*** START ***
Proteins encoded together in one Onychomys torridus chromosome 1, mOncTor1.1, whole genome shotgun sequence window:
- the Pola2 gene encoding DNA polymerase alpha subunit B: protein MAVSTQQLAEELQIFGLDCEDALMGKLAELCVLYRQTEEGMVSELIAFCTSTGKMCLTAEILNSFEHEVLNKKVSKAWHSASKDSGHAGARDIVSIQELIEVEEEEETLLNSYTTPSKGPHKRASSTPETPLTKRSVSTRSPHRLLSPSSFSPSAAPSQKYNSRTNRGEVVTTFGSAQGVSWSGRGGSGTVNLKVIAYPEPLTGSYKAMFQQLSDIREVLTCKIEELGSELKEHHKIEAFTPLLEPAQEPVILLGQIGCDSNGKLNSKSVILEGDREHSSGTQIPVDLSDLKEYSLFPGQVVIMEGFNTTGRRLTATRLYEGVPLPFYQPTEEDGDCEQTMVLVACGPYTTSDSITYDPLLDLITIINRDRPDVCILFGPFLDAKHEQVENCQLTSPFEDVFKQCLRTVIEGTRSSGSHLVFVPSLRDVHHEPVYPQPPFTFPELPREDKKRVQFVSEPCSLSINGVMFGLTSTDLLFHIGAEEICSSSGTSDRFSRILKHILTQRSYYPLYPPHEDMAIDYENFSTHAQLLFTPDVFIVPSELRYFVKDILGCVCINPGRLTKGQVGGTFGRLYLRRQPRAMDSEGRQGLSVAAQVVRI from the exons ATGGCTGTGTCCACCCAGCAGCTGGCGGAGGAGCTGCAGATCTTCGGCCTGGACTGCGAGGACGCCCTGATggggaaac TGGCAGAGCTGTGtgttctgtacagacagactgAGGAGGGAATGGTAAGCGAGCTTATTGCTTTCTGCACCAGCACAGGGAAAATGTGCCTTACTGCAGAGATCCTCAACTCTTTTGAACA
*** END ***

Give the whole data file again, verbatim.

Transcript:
Proteins encoded together in one Onychomys torridus chromosome 1, mOncTor1.1, whole genome shotgun sequence window:
- the Pola2 gene encoding DNA polymerase alpha subunit B: protein MAVSTQQLAEELQIFGLDCEDALMGKLAELCVLYRQTEEGMVSELIAFCTSTGKMCLTAEILNSFEHEVLNKKVSKAWHSASKDSGHAGARDIVSIQELIEVEEEEETLLNSYTTPSKGPHKRASSTPETPLTKRSVSTRSPHRLLSPSSFSPSAAPSQKYNSRTNRGEVVTTFGSAQGVSWSGRGGSGTVNLKVIAYPEPLTGSYKAMFQQLSDIREVLTCKIEELGSELKEHHKIEAFTPLLEPAQEPVILLGQIGCDSNGKLNSKSVILEGDREHSSGTQIPVDLSDLKEYSLFPGQVVIMEGFNTTGRRLTATRLYEGVPLPFYQPTEEDGDCEQTMVLVACGPYTTSDSITYDPLLDLITIINRDRPDVCILFGPFLDAKHEQVENCQLTSPFEDVFKQCLRTVIEGTRSSGSHLVFVPSLRDVHHEPVYPQPPFTFPELPREDKKRVQFVSEPCSLSINGVMFGLTSTDLLFHIGAEEICSSSGTSDRFSRILKHILTQRSYYPLYPPHEDMAIDYENFSTHAQLLFTPDVFIVPSELRYFVKDILGCVCINPGRLTKGQVGGTFGRLYLRRQPRAMDSEGRQGLSVAAQVVRI from the exons ATGGCTGTGTCCACCCAGCAGCTGGCGGAGGAGCTGCAGATCTTCGGCCTGGACTGCGAGGACGCCCTGATggggaaac TGGCAGAGCTGTGtgttctgtacagacagactgAGGAGGGAATGGTAAGCGAGCTTATTGCTTTCTGCACCAGCACAGGGAAAATGTGCCTTACTGCAGAGATCCTCAACTCTTTTGAACA